Mere non-payment of service tax was not suppression of material facts for invoking extended period of limitation under proviso to Section 73 (1) of the Finance Act-High Court
ABCAUS Case Law Citation:
ABCAUS 2097 (2017) (10) HC
Important Case Laws Cited/relied upon by the parties:
P.C. Poulose v. Commissioner of Customs & Central Excise (Appeals), Cochin 2008 (10) STR 335 (Tri. Bang)
Commissioner of Central Excise v. P.C.Paulose 2010 (19) STR 487 (Ker.)
Brief Facts of the Case:
The assessee company was granted licences by the Airports Authority of India (AAI) for sale of airport entry tickets to visitors to the airport. As per the assessee company, it was not allowed by the AAI to collect service tax on the entry tickets. The AAI granted the Assessee the authority to collect service tax by a letter dated 2nd March 2005 whereupon the Assessee got itself registered and started collecting service tax from 2nd March 2005 onwards.
Thereafter, the Service Tax Department issued summons to the assessee on 31st May 2005 which according to the assessee company was replied on 14th July 2005. On 7th November 2005 another summons was issued by the Department to the Assessee which was duly replied by the assessee. On 4th December 2006 and 26th March 2007, the “voluntary statements” of the Manager of the Assessee were recorded by the Department.
However, A show cause notice (SCN) dated 4th March 2008 was issued to the assessee for its failure to collect service tax during the period from 10th September 2004 to 1st March 2005 by invoking the extended period of limitation under clause (d) of the proviso to Section 73 (1) of the Finance Act.
The said Show cause notice resulted in an adjudication order dated 6th May 2009 being passed by the Additional Commissioner of Service Tax (ACST). As regards the contention of the Assessee that the SCN was barred by limitation, the ACST held that invoking of extended period of limitation was right as the failure of the assessee to pay service tax amounted to non-disclosure of facts to the Department, resulting into contravention of various provisions of the Act and said Rules aforesaid with intent to evade payment of service tax and education cess.
Aggrieved by the adjudication order, the assessee went before the Commissioner (Appeals), Service Tax (CAST) who dismissed the appeal and concurred with the ACST. The CAST observed that “even if the appellant was not empowered to collect the Service Tax from the visitors, then also he was supposed to pay the appropriate tax, considering the amount collected as inclusive of tax and the demand has been calculated accordingly. It was further observed that the assessee company company was well aware about their liability but visitor suppressed the facts from the department in that equation.
Aggrieved by the orders of the ACST as well as the CAST the Assessee went before the CESTAT which by its interim order waived the pre-deposit and stayed the recovery of adjudicated demand liability.
The Substantial Questions of Law framed/urged for determination:
Whether the Service Tax Department was justified in invoking the extended period of limitation under clause (d) of the proviso to Section 73 (1) of the Finance Act?
Observations made by the High Court:
The Hon’ble High Court observed that in the interim order, the CESTAT took note of the fact that it was the Assessee‟s case that it had not been permitted by the AAI to collect service tax and that as soon as the AAI allowed the Assessee to do so with effect from 2nd March 2005, the Assessee obtained service tax registration and from that date onwards was paying service tax. It was observed by the CESTAT in the context of the decision of the CESTAT, Bangalore which was reversed by the Kerala High Court that the Supreme Court had subsequently affirmed the Kerala High Court and since there were contrary views, suppression cannot be alleged.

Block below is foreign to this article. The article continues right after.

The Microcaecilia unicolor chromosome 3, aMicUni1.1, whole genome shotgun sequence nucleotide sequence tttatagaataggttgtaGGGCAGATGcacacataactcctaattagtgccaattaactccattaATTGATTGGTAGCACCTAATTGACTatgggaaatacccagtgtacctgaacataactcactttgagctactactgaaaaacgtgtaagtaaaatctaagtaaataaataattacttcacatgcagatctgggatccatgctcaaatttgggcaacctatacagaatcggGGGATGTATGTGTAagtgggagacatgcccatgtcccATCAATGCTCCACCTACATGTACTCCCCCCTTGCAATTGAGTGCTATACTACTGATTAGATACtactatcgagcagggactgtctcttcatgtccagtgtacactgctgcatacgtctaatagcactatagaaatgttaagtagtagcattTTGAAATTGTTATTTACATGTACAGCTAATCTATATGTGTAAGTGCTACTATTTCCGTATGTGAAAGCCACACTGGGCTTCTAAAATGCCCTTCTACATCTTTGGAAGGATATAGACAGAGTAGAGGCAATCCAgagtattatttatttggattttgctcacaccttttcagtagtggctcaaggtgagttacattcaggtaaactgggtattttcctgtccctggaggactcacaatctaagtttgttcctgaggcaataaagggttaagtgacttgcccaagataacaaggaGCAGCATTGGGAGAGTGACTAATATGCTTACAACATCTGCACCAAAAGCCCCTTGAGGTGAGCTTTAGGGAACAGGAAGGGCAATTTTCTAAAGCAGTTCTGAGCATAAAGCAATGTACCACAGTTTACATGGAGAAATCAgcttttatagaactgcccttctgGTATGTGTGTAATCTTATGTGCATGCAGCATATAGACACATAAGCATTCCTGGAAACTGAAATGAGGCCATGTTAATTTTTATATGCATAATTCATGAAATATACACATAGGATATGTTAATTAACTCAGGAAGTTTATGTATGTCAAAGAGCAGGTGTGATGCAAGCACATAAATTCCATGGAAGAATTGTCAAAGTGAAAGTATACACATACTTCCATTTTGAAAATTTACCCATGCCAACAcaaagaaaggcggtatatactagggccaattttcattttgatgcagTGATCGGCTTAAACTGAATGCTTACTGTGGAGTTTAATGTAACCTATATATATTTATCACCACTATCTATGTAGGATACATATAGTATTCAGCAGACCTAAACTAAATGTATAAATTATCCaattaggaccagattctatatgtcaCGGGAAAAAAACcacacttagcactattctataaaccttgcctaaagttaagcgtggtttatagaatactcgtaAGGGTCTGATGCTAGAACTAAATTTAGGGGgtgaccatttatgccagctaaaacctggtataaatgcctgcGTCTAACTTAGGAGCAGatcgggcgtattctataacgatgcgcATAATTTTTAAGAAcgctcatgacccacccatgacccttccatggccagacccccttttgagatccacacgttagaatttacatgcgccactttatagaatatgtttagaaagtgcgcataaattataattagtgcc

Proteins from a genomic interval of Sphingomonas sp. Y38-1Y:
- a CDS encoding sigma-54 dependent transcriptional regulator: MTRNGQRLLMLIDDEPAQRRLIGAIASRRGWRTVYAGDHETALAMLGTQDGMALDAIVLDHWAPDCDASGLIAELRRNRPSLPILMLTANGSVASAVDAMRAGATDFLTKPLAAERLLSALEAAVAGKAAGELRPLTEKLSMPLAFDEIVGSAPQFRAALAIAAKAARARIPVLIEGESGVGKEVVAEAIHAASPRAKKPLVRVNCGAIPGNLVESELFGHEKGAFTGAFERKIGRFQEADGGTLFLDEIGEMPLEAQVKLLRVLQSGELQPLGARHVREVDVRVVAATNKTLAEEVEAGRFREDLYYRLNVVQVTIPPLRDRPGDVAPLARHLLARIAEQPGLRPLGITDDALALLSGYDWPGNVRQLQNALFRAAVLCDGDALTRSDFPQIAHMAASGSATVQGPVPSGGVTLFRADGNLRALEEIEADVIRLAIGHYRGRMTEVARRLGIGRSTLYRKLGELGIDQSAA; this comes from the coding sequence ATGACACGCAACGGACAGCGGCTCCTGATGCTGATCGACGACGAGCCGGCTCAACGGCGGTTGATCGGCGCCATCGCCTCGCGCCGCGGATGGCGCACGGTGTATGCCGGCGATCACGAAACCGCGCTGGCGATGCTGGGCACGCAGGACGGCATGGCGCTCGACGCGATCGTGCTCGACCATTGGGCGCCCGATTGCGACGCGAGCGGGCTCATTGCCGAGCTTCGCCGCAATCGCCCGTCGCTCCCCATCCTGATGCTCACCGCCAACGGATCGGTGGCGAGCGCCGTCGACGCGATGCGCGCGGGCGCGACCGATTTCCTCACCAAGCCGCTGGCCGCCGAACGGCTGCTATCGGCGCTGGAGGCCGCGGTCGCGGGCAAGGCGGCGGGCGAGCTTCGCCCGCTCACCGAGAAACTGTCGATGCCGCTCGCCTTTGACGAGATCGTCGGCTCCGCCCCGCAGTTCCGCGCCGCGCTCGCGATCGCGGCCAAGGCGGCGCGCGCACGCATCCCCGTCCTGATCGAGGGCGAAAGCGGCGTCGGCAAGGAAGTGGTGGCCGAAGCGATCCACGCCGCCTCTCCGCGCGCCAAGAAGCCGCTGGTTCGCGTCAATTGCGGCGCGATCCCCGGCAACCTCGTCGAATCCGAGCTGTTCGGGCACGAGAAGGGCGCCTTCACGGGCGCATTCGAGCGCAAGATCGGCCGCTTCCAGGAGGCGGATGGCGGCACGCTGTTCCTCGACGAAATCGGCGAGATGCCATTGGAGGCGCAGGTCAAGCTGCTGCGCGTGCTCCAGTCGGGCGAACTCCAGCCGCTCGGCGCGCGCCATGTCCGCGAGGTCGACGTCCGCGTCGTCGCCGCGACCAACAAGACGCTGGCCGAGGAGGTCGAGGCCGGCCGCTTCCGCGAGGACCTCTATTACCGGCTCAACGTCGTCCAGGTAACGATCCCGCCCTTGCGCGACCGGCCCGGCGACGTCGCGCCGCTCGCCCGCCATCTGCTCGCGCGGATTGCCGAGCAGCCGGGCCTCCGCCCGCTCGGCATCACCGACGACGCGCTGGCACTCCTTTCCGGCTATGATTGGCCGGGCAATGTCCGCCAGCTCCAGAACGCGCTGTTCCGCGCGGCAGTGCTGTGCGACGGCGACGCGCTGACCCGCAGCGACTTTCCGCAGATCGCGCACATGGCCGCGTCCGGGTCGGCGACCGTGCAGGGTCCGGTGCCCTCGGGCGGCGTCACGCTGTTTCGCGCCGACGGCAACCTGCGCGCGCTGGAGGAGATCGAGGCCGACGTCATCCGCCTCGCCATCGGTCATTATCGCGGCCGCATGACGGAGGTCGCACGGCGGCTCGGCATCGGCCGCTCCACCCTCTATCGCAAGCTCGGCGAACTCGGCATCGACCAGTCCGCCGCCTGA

The Hon’ble High Court observed that the central issue to be addressed by the CESTAT was whether the Department was justified in invoking the extended period of limitation of five years in terms of Clause (d) of the proviso to Section 73 (1) of the FA. However, CESTAT failed to note certain important dates and therefore came to the erroneous conclusion that the invocation of extended period of limitation by the Department was justified.
The Hon’ble High Court observed that the Assessee did not deny that it did not collect service tax for the concerned period. But it had a valid explanation for not doing so. It is right in questioning the invocation by the Department of the extended period of limitation under cause (d) of the proviso to Section 73 (1) FA since the above facts, far from being suppressed, were known to the Department before the one year period from 1st March 2005 expired.
Regarding the contention of the Department that the mere failure to pay the service tax was by itself is sufficient to conclude that there was suppression of material facts by the Assessee. The Hon’ble High Court observed that it stood negatived by the decision of the Supreme Court opined that the conclusion that mere non-payment of duties is equivalent to collusion or wilful misstatement or suppression of facts was untenable.
The Hon’ble High Court expressed its dissatisfaction in the Department invoking the extended period of limitation under clause (d) of the proviso to Section 73 (1) of the FA.
Questions framed were answered in favour of the Assessee and against the Department by holding that the impugned order passed by the CESTAT was without application of mind and that the CESTAT erred in holding that the extended period of limitation in terms of the proviso to Section 73 (1) of the FA was rightly invoked by the Department.